Servo Magazine ( August 2015 )
Not Your Grandmother’s Singer
By Bryan Bergeron View In Digital Edition
The current poster child of the DIY community is the 3D printer. However, from both a technological and market share perspective, the modern inexpensive sewing machine is the creative DIY tool of the masses. For the price of three or four spools of ABS plastic filament, you can purchase a computerized, self-threading sewing machine that can semi-autonomously create everything from button holes and decorative stitching to piping and rolled edges. Not only can these machines create a variety of stitches, but they can automatically adjust to materials of different weight and thickness. All of this automation translates to greater ease of use, a shorter learning curve, and more creative possibilities.
As with a typical 3D printer, modern sewing machines contain multiple motors — each under microcontroller control — and a variety of sensors. This means you can opt for full power at super slow speeds — great for learning or working with thick materials. Instead of changing print heads to handle different types of extrusion materials, you can change the small metal feet to work with different cloth, leather, or soft metals. For example, there are feet for making piping, for sewing on zippers, and for sewing especially fragile fabrics.
I learned to sew when computerized machines weren’t even on the drawing boards, which probably explains why my go-to machine for straight stitching is a 75 year old Singer 201-2. However, I’ve supplemented this 40 lb, US made chunk of iron with a modern, computerized (and mostly plastic) 1034D Serger by Brother. Together, I can handle just about any DIY challenge that lends itself to sewing.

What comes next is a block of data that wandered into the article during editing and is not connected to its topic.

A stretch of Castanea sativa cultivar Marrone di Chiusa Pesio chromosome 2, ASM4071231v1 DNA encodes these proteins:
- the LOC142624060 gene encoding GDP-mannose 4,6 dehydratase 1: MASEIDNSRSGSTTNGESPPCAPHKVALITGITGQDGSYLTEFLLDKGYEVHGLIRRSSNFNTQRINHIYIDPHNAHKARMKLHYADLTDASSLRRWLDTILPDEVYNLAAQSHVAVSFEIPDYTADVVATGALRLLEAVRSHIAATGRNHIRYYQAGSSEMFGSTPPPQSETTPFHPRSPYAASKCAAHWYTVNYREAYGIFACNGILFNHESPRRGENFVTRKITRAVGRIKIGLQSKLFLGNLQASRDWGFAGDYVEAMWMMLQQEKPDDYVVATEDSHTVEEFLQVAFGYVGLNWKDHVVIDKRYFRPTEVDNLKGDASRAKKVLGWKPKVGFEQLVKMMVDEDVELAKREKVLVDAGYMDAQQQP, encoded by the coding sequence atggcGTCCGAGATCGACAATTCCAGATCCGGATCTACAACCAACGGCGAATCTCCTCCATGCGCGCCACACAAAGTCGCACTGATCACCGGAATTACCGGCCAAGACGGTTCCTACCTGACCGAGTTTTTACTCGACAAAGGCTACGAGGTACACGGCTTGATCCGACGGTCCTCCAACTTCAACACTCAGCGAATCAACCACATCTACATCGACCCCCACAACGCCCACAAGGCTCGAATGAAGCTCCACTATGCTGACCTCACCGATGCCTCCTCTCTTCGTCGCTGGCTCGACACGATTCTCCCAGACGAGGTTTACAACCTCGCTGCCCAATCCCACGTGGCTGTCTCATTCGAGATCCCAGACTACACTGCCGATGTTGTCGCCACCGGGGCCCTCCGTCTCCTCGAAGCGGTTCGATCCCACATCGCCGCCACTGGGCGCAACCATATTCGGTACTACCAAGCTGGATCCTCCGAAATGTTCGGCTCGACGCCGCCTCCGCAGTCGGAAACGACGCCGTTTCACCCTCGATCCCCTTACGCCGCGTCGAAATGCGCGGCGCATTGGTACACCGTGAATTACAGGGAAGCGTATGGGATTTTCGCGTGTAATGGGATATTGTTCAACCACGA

My current sewing projects include developing wearable sensor networks, using conductive threads, waterproof sensors, and displays. I use the piping attachment on my Serger to create an insulated conduit for battery power and decorative metallic thread for short, direct connections. For microcontrollers and sensors, I use the Arduino family of wearable components from AdaFruit and SparkFun.
I’ve had good success with FLORA — the Arduino-comparable wearable electronic platform (Adafruit, $20). A few years ago when I started experimenting with wearable sensor networks, I used silver-impregnated thread to connect sensors to a predecessor of FLORA. This was problematic, in that I couldn’t wash the garment without increasing the resistance of the thread due to lost silver. Furthermore — even when new — the silver thread had considerable resistance. Anything over about a foot was simply an exercise in frustration. Today, I use stainless steel thread to connect the FLORA microprocessor to peripherals and battery power located anywhere on the body. Because it’s not insulated, I usually tuck the wire in vinyl piping or hollow tube that looks like normal trim to a casual viewer.
So, if you haven’t checked out a sewing machine in a few years, you owe it to yourself to play with one of the newest computerized models. Take a look at the Brother CS6000i — the best seller on Amazon. It offers an impressive array of features for less than $150. Who knows, you just might reenergize the DIYer inside you. SV